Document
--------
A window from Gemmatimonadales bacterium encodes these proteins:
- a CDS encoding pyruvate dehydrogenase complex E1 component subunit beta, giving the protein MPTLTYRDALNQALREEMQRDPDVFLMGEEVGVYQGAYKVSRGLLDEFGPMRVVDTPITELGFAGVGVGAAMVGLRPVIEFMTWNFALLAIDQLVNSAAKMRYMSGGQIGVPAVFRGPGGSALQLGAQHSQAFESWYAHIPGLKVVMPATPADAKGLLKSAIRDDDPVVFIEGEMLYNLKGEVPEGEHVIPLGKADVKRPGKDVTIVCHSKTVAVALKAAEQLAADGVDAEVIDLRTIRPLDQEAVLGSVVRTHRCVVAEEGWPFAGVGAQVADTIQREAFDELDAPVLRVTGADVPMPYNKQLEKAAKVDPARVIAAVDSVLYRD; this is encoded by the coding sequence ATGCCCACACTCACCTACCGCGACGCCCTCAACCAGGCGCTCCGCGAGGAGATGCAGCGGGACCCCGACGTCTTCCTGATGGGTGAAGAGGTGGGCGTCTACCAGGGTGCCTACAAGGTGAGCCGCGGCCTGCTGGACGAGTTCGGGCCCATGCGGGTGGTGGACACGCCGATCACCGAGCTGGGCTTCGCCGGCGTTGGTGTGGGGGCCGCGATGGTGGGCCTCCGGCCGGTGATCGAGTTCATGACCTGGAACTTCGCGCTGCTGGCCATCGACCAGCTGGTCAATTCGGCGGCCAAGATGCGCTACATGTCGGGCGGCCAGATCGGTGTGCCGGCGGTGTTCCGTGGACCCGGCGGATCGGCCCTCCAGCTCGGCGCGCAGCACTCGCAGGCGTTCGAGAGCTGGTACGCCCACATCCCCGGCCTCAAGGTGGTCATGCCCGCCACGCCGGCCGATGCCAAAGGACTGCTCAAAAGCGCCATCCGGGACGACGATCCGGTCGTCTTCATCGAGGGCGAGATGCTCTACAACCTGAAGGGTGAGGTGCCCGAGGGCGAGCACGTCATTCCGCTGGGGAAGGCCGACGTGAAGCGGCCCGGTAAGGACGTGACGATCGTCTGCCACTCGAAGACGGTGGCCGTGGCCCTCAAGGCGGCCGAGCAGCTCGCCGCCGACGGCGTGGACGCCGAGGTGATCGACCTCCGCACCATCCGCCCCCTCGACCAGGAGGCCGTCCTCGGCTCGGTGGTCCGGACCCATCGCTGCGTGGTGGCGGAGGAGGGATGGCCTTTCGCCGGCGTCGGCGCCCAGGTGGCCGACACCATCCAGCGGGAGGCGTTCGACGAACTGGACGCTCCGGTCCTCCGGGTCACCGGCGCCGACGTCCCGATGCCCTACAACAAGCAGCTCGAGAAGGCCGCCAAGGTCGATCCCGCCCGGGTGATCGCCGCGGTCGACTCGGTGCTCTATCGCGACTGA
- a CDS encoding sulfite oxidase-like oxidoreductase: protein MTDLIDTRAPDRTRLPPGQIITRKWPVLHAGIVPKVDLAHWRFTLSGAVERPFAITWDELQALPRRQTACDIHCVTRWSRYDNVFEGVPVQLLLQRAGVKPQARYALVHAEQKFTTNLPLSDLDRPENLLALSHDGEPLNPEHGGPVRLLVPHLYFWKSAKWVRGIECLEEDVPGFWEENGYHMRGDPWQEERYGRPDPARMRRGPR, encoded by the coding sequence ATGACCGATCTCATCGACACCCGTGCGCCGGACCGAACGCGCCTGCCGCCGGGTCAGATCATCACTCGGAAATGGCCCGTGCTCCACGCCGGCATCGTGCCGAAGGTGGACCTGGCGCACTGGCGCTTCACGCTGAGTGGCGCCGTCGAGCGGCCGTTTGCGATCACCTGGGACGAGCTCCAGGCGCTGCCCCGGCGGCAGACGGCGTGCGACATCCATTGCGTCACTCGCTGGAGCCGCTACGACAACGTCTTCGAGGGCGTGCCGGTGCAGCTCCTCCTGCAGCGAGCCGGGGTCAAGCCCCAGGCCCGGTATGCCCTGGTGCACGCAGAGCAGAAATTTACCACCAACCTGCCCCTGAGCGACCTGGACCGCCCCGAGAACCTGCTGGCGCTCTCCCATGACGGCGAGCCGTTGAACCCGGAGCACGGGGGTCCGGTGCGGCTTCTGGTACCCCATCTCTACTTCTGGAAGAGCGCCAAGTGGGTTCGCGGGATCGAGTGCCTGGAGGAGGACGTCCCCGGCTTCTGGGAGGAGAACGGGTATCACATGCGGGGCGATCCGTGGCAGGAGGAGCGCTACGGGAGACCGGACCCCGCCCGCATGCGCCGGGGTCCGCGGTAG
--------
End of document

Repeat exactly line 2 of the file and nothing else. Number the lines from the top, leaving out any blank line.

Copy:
- a CDS encoding pyruvate dehydrogenase complex E1 component subunit beta, giving the protein MPTLTYRDALNQALREEMQRDPDVFLMGEEVGVYQGAYKVSRGLLDEFGPMRVVDTPITELGFAGVGVGAAMVGLRPVIEFMTWNFALLAIDQLVNSAAKMRYMSGGQIGVPAVFRGPGGSALQLGAQHSQAFESWYAHIPGLKVVMPATPADAKGLLKSAIRDDDPVVFIEGEMLYNLKGEVPEGEHVIPLGKADVKRPGKDVTIVCHSKTVAVALKAAEQLAADGVDAEVIDLRTIRPLDQEAVLGSVVRTHRCVVAEEGWPFAGVGAQVADTIQREAFDELDAPVLRVTGADVPMPYNKQLEKAAKVDPARVIAAVDSVLYRD; this is encoded by the coding sequence ATGCCCACACTCACCTACCGCGACGCCCTCAACCAGGCGCTCCGCGAGGAGATGCAGCGGGACCCCGACGTCTTCCTGATGGGTGAAGAGGTGGGCGTCTACCAGGGTGCCTACAAGGTGAGCCGCGGCCTGCTGGACGAGTTCGGGCCCATGCGGGTGGTGGACACGCCGATCACCGAGCTGGGCTTCGCCGGCGTTGGTGTGGGGGCCGCGATGGTGGGCCTCCGGCCGGTGATCGAGTTCATGACCTGGAACTTCGCGCTGCTGGCCATCGACCAGCTGGTCAATTCGGCGGCCAAGATGCGCTACATGTCGGGCGGCCAGATCGGTGTGCCGGCGGTGTTCCGTGGACCCGGCGGATCGGCCCTCCAGCTCGGCGCGCAGCACTCGCAGGCGTTCGAGAGCTGGTACGCCCACATCCCCGGCCTCAAGGTGGTCATGCCCGCCACGCCGGCCGATGCCAAAGGACTGCTCAAAAGCGCCATCCGGGACGACGATCCGGTCGTCTTCATCGAGGGCGAGATGCTCTACAACCTGAAGGGTGAGGTGCCCGAGGGCGAGCACGTCATTCCGCTGGGGAAGGCCGACGTGAAGCGGCCCGGTAAGGACGTGACGATCGTCTGCCACTCGAAGACGGTGGCCGTGGCCCTCAAGGCGGCCGAGCAGCTCGCCGCCGACGGCGTGGACGCCGAGGTGATCGACCTCCGCACCATCCGCCCCCTCGACCAGGAGGCCGTCCTCGGCTCGGTGGTCCGGACCCATCGCTGCGTGGTGGCGGAGGAGGGATGGCCTTTCGCCGGCGTCGGCGCCCAGGTGGCCGACACCATCCAGCGGGAGGCGTTCGACGAACTGGACGCTCCGGTCCTCCGGGTCACCGGCGCCGACGTCCCGATGCCCTACAACAAGCAGCTCGAGAAGGCCGCCAAGGTCGATCCCGCCCGGGTGATCGCCGCGGTCGACTCGGTGCTCTATCGCGACTGA